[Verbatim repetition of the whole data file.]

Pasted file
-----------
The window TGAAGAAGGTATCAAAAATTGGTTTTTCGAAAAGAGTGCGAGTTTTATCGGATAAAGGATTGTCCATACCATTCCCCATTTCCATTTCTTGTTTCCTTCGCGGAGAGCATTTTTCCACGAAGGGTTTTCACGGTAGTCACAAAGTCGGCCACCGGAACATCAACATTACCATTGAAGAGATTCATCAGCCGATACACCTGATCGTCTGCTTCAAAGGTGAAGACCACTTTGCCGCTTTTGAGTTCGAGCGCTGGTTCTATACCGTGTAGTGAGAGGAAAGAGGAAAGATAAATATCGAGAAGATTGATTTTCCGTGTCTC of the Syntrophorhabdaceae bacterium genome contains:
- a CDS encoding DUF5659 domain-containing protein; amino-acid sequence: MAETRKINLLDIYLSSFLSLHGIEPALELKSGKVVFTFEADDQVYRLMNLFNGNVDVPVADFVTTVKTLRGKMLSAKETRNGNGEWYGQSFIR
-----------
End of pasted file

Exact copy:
The window TGAAGAAGGTATCAAAAATTGGTTTTTCGAAAAGAGTGCGAGTTTTATCGGATAAAGGATTGTCCATACCATTCCCCATTTCCATTTCTTGTTTCCTTCGCGGAGAGCATTTTTCCACGAAGGGTTTTCACGGTAGTCACAAAGTCGGCCACCGGAACATCAACATTACCATTGAAGAGATTCATCAGCCGATACACCTGATCGTCTGCTTCAAAGGTGAAGACCACTTTGCCGCTTTTGAGTTCGAGCGCTGGTTCTATACCGTGTAGTGAGAGGAAAGAGGAAAGATAAATATCGAGAAGATTGATTTTCCGTGTCTC of the Syntrophorhabdaceae bacterium genome contains:
- a CDS encoding DUF5659 domain-containing protein; amino-acid sequence: MAETRKINLLDIYLSSFLSLHGIEPALELKSGKVVFTFEADDQVYRLMNLFNGNVDVPVADFVTTVKTLRGKMLSAKETRNGNGEWYGQSFIR